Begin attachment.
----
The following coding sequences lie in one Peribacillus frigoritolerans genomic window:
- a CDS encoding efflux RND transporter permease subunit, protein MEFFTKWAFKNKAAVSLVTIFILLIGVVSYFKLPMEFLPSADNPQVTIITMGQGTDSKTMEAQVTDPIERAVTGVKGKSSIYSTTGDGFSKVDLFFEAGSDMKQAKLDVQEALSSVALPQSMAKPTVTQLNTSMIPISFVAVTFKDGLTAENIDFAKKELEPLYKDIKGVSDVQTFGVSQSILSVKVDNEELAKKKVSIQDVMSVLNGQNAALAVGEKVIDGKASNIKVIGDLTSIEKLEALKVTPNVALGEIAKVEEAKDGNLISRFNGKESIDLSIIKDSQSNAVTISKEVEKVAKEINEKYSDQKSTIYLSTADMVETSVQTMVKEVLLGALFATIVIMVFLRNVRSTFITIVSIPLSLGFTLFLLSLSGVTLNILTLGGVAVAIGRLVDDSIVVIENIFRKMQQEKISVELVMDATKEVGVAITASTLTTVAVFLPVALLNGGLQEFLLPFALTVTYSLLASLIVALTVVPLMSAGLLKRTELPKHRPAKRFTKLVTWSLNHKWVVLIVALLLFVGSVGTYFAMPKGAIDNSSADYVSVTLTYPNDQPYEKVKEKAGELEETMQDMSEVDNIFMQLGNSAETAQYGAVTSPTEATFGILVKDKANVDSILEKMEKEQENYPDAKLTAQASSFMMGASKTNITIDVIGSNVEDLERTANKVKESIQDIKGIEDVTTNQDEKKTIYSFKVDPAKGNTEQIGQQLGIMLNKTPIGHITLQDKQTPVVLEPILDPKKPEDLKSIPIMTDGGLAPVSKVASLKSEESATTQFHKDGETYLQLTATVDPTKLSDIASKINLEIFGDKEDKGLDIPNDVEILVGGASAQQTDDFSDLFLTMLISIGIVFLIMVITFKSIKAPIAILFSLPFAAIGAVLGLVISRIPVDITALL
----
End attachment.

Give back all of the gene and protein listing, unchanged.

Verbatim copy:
The following coding sequences lie in one Peribacillus frigoritolerans genomic window:
- a CDS encoding efflux RND transporter permease subunit, protein MEFFTKWAFKNKAAVSLVTIFILLIGVVSYFKLPMEFLPSADNPQVTIITMGQGTDSKTMEAQVTDPIERAVTGVKGKSSIYSTTGDGFSKVDLFFEAGSDMKQAKLDVQEALSSVALPQSMAKPTVTQLNTSMIPISFVAVTFKDGLTAENIDFAKKELEPLYKDIKGVSDVQTFGVSQSILSVKVDNEELAKKKVSIQDVMSVLNGQNAALAVGEKVIDGKASNIKVIGDLTSIEKLEALKVTPNVALGEIAKVEEAKDGNLISRFNGKESIDLSIIKDSQSNAVTISKEVEKVAKEINEKYSDQKSTIYLSTADMVETSVQTMVKEVLLGALFATIVIMVFLRNVRSTFITIVSIPLSLGFTLFLLSLSGVTLNILTLGGVAVAIGRLVDDSIVVIENIFRKMQQEKISVELVMDATKEVGVAITASTLTTVAVFLPVALLNGGLQEFLLPFALTVTYSLLASLIVALTVVPLMSAGLLKRTELPKHRPAKRFTKLVTWSLNHKWVVLIVALLLFVGSVGTYFAMPKGAIDNSSADYVSVTLTYPNDQPYEKVKEKAGELEETMQDMSEVDNIFMQLGNSAETAQYGAVTSPTEATFGILVKDKANVDSILEKMEKEQENYPDAKLTAQASSFMMGASKTNITIDVIGSNVEDLERTANKVKESIQDIKGIEDVTTNQDEKKTIYSFKVDPAKGNTEQIGQQLGIMLNKTPIGHITLQDKQTPVVLEPILDPKKPEDLKSIPIMTDGGLAPVSKVASLKSEESATTQFHKDGETYLQLTATVDPTKLSDIASKINLEIFGDKEDKGLDIPNDVEILVGGASAQQTDDFSDLFLTMLISIGIVFLIMVITFKSIKAPIAILFSLPFAAIGAVLGLVISRIPVDITALL